DAN Europe Physicians’ Field Experience Regarding Diving After Covid-19
There is still much we do not know about COVID-19, and information about the virus and its impact on divers is still evolving. For that reason, in addition to republishing the consensus medical recommendations compiled by the various diving and hyperbaric medical associations, (see: “What You Should Know About Diving After Covid-19“) we reached out to a number of DAN Europe physicians and asked them about their experience in the field dealing with divers wanting to return to diving after having had COVID-19.
Specifically, we queried the following physicians; Oscar Camacho (Portugal), Peter Germonpré (Belgium), Ole Hyldegaard (Denmark), Jacek Kot (Poland), Anne Räisänen-Sokolowski (Finland), Adel Taher (Egypt), Ulich van Laak (Germany) and Jürg Wendling (Switzerland). These doctors have each treated from two to twenty divers who suffered COVID-19. Dr. Germonpré has only treated military divers, while Dr. Camacho has treated commercial as well as recreational divers. Here is what they had to say.
DAN Europe: What has generally been your experience with those wanting to return to diving after having had Covid-19?
Oscar Camacho (OC): All the commercial divers during the acute disease were asymptomatic or with innocuous symptoms as anosmia/dysgeusia (the loss of smell and taste). Regarding the recreational diving two divers were very sick. Both were hospitalized. One was admitted to a normal ward with non-invasive ventilation. Another was six weeks in the intensive care unit. All of the divers (commercial and recreational) were very concerned about their lung capacity to ability to return to diving. The two recreational divers that were hospitalized had lung scans with suggestive images of bilateral fibrosis and tired easily, so I excluded them from returning to dive and will evaluate them again after six months.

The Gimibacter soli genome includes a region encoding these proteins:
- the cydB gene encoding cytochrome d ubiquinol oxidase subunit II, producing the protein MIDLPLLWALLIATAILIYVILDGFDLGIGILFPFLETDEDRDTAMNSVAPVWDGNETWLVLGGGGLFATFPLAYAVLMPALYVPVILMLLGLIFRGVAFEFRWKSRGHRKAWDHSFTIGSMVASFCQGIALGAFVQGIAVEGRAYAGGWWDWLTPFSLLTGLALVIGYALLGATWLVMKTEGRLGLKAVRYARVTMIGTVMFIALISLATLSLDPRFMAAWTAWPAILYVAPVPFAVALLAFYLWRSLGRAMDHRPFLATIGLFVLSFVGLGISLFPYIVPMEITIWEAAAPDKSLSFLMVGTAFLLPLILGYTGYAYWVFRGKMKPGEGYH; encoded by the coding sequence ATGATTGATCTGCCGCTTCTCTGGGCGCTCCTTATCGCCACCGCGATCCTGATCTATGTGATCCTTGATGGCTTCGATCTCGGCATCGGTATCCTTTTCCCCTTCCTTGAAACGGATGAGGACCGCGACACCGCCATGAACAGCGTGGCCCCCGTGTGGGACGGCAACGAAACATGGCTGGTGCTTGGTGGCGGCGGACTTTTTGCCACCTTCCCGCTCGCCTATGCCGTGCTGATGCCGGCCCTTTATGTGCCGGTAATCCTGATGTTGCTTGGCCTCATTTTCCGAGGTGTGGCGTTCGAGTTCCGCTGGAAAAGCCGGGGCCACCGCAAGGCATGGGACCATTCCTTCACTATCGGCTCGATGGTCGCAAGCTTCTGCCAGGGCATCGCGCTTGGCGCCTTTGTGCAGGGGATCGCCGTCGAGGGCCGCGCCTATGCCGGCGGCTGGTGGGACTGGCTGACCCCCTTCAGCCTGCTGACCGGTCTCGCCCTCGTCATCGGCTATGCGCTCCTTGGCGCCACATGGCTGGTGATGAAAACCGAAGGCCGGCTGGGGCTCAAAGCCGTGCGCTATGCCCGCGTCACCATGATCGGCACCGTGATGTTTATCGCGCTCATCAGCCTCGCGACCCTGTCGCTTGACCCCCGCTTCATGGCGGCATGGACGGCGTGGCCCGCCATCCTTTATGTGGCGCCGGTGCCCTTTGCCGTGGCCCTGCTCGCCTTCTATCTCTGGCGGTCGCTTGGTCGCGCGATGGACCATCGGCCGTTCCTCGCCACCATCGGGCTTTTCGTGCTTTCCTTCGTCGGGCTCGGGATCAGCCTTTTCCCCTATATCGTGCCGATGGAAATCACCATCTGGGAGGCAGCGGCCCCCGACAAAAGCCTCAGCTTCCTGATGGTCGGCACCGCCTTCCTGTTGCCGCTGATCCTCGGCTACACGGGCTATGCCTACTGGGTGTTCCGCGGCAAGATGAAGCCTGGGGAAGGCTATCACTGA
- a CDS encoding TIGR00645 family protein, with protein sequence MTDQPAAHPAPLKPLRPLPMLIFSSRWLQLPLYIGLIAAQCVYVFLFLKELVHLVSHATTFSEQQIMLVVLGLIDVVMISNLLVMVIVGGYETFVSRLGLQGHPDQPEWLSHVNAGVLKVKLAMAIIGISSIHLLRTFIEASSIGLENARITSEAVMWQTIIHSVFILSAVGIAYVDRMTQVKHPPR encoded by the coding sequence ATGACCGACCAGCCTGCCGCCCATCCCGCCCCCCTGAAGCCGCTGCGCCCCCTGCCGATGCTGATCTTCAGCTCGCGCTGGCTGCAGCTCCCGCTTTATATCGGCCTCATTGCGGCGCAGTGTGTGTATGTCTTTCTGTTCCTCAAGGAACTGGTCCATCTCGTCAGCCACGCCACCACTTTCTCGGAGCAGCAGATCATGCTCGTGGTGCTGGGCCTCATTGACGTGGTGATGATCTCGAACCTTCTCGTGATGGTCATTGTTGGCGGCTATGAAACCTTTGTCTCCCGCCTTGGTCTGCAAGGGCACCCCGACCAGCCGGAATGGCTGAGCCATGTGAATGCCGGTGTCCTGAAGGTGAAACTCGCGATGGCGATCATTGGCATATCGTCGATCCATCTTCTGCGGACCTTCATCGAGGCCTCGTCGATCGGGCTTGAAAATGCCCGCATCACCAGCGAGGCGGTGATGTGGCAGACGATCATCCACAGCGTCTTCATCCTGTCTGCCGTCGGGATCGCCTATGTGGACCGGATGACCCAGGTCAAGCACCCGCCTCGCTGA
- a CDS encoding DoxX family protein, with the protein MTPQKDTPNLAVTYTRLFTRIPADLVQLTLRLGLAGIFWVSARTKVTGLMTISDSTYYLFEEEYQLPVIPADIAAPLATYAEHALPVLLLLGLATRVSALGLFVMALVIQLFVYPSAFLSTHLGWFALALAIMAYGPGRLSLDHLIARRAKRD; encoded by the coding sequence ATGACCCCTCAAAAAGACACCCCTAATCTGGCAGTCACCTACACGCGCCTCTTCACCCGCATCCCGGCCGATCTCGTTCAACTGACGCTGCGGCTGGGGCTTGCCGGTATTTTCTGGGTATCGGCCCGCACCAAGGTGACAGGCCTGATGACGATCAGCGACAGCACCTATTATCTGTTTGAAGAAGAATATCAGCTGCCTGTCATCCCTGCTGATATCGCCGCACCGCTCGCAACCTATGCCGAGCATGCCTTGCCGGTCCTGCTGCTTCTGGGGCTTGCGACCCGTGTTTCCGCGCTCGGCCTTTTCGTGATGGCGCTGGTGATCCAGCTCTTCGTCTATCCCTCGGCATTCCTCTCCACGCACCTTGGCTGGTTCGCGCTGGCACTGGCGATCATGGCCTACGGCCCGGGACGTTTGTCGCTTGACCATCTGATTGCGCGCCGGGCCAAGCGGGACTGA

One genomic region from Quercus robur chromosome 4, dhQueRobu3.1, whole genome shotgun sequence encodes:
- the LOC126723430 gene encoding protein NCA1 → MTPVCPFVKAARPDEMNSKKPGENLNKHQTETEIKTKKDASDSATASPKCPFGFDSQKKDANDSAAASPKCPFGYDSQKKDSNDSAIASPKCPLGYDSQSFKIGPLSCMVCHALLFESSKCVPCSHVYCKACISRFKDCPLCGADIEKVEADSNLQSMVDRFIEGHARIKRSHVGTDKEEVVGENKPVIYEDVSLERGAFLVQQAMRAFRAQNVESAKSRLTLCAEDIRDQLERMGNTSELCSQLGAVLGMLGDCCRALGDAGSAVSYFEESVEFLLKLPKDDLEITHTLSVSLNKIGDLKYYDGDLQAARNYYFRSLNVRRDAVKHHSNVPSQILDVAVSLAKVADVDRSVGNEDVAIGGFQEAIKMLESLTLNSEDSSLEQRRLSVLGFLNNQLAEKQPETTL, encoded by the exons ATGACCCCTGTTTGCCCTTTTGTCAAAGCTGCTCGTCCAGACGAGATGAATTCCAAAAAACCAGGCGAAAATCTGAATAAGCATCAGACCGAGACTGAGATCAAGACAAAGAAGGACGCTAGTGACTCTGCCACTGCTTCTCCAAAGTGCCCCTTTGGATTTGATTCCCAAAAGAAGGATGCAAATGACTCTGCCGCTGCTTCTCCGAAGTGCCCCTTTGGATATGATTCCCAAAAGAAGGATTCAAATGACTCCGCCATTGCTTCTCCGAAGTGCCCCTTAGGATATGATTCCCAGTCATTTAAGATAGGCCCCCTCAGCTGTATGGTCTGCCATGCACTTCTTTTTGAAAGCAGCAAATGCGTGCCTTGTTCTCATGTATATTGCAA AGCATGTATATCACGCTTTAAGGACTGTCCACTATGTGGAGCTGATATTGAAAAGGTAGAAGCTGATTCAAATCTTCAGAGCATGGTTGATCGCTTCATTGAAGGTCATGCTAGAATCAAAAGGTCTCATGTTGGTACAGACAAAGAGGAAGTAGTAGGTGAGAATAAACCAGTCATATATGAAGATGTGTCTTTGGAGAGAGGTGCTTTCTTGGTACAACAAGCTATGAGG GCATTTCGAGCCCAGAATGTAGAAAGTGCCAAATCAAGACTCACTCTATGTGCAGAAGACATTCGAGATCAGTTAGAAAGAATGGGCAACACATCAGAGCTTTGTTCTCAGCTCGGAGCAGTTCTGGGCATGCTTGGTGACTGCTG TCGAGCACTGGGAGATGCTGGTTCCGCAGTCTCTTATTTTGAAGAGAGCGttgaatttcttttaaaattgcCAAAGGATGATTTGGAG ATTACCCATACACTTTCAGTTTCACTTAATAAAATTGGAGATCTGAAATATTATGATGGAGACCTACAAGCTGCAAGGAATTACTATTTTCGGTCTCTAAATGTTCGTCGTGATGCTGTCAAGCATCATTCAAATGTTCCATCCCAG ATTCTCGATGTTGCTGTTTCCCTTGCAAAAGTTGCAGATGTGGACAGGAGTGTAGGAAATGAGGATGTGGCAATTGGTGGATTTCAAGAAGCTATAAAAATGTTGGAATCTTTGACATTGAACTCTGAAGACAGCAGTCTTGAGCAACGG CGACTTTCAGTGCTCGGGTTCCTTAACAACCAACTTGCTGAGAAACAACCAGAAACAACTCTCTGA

Peter Germonpré (PG): All were subjected to the medical examinations as per military medical requirements (i.e, exercise test with SpO2, pulmonary function test, cardiological examination and pulmonary CT scan). Some were “grounded” for three more months before being allowed to resume diving.
Ole Hyldegaard (OH): No problems or major respiratory issues.
Jacek Kot (JK): I acted as a medical consultant for a single individual wishing to return to diving.
Anne Räisänen-Sokolowski (ARS): All of them had had mild cases and were very eager to get back in the water as soon as possible.
Adel Taher (AT): Most of them appeared to be clinically free with good air entry on both sides. The history taking would reveal that they suffered COVID-19 or they would know and declare it up front. When in doubt I would ask for CT-Lungs. In several cases where the infection occurred less than two months ago, Ground Glass Opacifications (GGO) would appear, mostly basal. A follow up after a period of four and six months following the initial infection, showed resolution of the GGOs.
Ulich van Laak (UvL): Reluctant to follow the consensus recommendations in all three cases; they were seeking “quick’n’dirty” permissions
Jürg Wendling (JW): Most of the recreational diver and some professional divers followed our recommendations. All of our patients with mild to severe symptoms during acute COVID-19 had no signs of sequelae in the examinations according the Swiss flowchart (we conducted a symptom limited stress test with pulsoxymetry/body plethysmography and DLCO). I would like to note that my comments here are a compilation of experience from the most active diving medicine physicians of the Swiss Underwater And Hyperbaric Medical Society (SUHMS) who report monthly at online meetings about their experiences.